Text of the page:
Raynors HCA 2019-05
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Absentee bidding for this session ends on Thursday, May 30, 2019 at 11:00 AM EDT.
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A lengthy Autograph Letter Signed "C. G. S." 4pp., quarto, Pittsburgh, 17 January 1832, with integral address leaf bearing black "PITTSBURGH Pa JAN 19" cancellation. The correspondent relates to his Uncle, Dr. Charles Smith of New Brunswick, New Jersey, a detailed description of his overland journey from Princeton, New Jersey to Pittsburgh, Pennsylvania, together with his impressions of the town upon his arrival. While recovering from his arduous stage coach trip across the Alleghenies, our correspondent set down to describe it to his uncle: "…My journey was upon the whole as pleasant as such a journey could well be at this season of the year - Few very respectable people are to be found going over the whole road between this and Phila [sic] at this time - & he may think himself fortunate - who, like I - can say he had decent companions. But to begin - I succeeded in getting in the Stage at Princeton on Tuesday a little after 12 - with a number of gentleman and one lady - the gents appeared to be all citizens of Phila. One was called Col. Prevost & had just returned from Europe. Certainly very much of a gentleman - a Mr. Richards - Mr. Biddle & a Mr. Newkirk (I suppose Charles G's partner for he talked of having been at New Orleans & was evidently a merchant) - and two others who were like myself in cog [sic] - We arrived at Phila. about 7 - I took lodgings at Head's Mansion House Hotel & went as soon after as I could find any one to show the way to the Pittsburgh stage office - The 2 o'clock stage was full and I took a seat in the other which start as 1/2 past 6 - We left the city in the Morng [sic] with a state full of passengers & came ten miles to breakfast - During the first days ride we had a very agreeable set until we came near Lancaster about dark, when they began to drop off one by one - First the ladies left us - and we regressed our loss exceedingly - one of the beautiful, good tempered, sensible & well educated girl from Lancaster - a Miss Elizabeth Humes had been the life and should of the whole party & every face looked grave at least if not sad when dropping a most graceful courtesy she gave us her 'Good bye - Gentlemen' & tripped away - I had little opportunity of seeing the city of L - it was dark when we passed through - A part of it is composed of old fashioned frame houses one story & a half high with roofs almost perpendicular but the better part of the town has fine laye [sic] brick buildings & quite a modern appearance - We entered Harrisburgh at one o'clock in the morng & after being detained an hour at the Stage office rode on towards Chambersburgh - From thence we continued our journey after a short delay - with great anxiety to arrive at our sleeping place a most excellent house at the Eastern foot of Sideling hill - In our way we crossed the Tuscarora Mtn. ascending by one Winding road 4 or 5 miles into the very regions of frost, sleet, snow & ice - & descending the same distance on the other side - In descending this Mtn I felt serious apprehension for my neck & limbs - We can down the whole way with the horses on the gallop - the coach now bounding over a cradle - jolt - now staggering within a few feet of a precipice over which we might have fallen hundreds of feet before we could have reach the bottom ground - The reasons they give for this furious driving are - that in going slow with the hills covered as they now are with sheets of ice there is great danger that the weight of the coach should cause it to slide off the road - & that with careful drivers & good horses they find it both easier and safer to run down the mountains - At this pace we came over all of the Coachmen began to use whips to horses more after the fashion of Eastern men - When we had gone over a few of the hills in this mad way - my fears vanished & I felt quite as secure as I could have done in riding over Jersey roads - Generally speaking the coaches are good and strong & comfortable too - the horses sure footed & the drivers careful & obliging - & when a person has all these requisites for traveling over the mountains he is as safe as the foresight & power of man can make him - A tree laden with ice may fall & crush him - a piece of rock might roll into the road & the coach be dashed in pieces against it or thrown over the ledge beneath - but unless some such (hardly probable but) possible occurrence should happen his is safe - But I am out of the road - To return - We reached our halting place before eight with a greater disposition to sleep than sup - though we had eaten nothing since daybreak. The night seems by two minutes long and we were off at four again - In this days ride and the next we crossed Sideling hill and Tusseys Mountain - passed through Bedford near which are the famous Springs surmounted the Allegheny. Laurel Hill & Chestnut Ridge - three famous obstacles, and having left behind us a number of Knolls beside, we reached here as before without javg met with any remarkable adventures or having been exposed to any imminent peril - through we were occasionally in danger." Not only does the traveller describe in great detail his harrowing trip to the west of Pennsylvania, he also gives his impressions of early Pittsburgh: "I was agreeably disappointed in Pittsburgh & its appendages had been making up my mind to find it so vile a place, that upon reaching here I found imagination had overshot the M[ark] & was surprised to find it so tolerable - It is black - it is In rainy weather it is very wet (as I discovered to my infinite satisfaction yesterday) and in damp weather & when there is little wind it is so smoky everywhere that you that you can hardly see your next neighbor [sic] - but it makes up for these disadvantages by the industry honesty and enterprise [sic] of its inhabitants - by the meanings it affords of gathering up this worlds goods - by its situation in the Valley of the Mississippi which all allow is on day to hold the balance of power and wealth in North America - in the inexhaustible stores of bituminous coal which are to be found everywhere about this region - Easily obtained at five cents the bushel or one dollar eighty cents per children [sic] - & serving the poor both for light and fuel - & in many other things I dare say which I know nothing about yet - Allegheny town is very well situated on the West bank of the Allegheny River - is connected with the city by a fine bridge of Eleven hundred feet in length - I do not recollect the number of inhabitants - but it has increased & is increasing rapidly - & from all I can hear or see or judge from, will one day surpass its neighbor in size &c &c…" Light folds, a few marginal tears, else fine condition.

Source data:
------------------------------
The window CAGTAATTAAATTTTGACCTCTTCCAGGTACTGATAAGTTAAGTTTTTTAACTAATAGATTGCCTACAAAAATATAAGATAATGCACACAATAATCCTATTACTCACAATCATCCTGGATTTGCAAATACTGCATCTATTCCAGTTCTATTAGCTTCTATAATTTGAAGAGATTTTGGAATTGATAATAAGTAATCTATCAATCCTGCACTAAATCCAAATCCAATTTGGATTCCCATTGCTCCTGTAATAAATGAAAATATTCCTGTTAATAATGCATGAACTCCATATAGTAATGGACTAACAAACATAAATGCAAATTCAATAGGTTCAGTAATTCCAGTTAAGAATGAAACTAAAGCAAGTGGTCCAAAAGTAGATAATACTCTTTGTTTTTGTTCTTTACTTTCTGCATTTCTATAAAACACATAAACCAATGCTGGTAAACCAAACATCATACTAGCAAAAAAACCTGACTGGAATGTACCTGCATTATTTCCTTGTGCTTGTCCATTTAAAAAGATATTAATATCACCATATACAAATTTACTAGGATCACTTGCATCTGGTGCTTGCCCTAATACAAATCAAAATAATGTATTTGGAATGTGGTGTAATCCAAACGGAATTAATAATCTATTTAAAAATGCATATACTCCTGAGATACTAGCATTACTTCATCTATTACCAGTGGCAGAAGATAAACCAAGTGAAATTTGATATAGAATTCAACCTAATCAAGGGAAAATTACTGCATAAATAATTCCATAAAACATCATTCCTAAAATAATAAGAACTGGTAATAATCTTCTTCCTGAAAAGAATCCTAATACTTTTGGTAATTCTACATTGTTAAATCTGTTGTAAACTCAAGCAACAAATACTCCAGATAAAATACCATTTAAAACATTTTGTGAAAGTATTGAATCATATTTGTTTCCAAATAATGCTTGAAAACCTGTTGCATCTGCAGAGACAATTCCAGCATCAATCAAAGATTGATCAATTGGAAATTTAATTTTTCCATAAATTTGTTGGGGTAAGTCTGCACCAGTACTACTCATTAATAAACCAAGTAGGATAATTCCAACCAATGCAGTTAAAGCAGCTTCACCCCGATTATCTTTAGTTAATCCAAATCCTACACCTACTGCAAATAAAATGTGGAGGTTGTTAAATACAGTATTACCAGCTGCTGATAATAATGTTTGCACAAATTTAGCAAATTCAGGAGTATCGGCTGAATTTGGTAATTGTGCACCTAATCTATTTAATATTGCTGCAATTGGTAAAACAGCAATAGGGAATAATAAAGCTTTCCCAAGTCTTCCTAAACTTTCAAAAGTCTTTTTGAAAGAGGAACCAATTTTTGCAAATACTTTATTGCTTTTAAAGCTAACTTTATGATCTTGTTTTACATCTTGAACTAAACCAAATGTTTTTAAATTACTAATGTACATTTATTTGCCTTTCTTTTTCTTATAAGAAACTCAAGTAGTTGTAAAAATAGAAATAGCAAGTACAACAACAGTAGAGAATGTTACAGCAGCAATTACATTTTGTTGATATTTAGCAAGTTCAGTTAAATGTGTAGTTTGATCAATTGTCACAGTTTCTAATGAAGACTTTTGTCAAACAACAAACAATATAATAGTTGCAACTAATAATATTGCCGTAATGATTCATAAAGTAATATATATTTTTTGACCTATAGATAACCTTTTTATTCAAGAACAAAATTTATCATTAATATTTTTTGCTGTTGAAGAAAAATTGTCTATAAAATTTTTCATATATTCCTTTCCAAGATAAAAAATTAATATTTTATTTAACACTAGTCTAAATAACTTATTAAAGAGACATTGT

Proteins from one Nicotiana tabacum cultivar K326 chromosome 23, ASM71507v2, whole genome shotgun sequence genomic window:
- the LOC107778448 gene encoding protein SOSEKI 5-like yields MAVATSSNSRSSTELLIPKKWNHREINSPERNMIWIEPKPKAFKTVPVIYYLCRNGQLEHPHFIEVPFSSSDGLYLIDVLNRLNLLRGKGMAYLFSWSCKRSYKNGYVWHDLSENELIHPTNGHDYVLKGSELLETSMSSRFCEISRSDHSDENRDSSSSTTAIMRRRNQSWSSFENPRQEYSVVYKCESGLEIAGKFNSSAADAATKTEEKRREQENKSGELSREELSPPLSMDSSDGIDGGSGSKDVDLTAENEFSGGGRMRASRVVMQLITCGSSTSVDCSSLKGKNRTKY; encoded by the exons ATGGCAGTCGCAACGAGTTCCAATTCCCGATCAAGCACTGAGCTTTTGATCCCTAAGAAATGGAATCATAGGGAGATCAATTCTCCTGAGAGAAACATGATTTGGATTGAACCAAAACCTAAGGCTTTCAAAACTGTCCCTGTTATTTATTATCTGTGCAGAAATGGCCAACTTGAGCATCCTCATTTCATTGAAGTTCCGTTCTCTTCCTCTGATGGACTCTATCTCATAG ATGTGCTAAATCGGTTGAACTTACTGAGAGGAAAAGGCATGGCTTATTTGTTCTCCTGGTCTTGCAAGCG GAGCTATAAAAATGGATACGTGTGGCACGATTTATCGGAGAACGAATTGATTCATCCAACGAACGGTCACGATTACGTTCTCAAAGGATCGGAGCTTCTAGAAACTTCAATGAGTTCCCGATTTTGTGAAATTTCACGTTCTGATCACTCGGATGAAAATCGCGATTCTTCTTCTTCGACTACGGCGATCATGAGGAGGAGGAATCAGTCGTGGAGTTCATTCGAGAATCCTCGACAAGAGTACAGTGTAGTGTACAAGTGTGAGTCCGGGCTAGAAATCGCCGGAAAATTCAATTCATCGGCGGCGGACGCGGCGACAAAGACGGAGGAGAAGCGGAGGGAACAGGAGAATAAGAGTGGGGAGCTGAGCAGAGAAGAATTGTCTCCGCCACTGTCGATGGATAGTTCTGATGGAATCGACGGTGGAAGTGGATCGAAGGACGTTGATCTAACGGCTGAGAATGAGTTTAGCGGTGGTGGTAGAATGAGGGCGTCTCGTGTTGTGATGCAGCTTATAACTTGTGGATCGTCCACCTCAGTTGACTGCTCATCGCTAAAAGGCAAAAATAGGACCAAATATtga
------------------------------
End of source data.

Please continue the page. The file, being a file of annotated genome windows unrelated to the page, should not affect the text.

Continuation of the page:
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A Detailed Manuscript Describing A Stage Coach Journey Across NJ-Penn. - 1832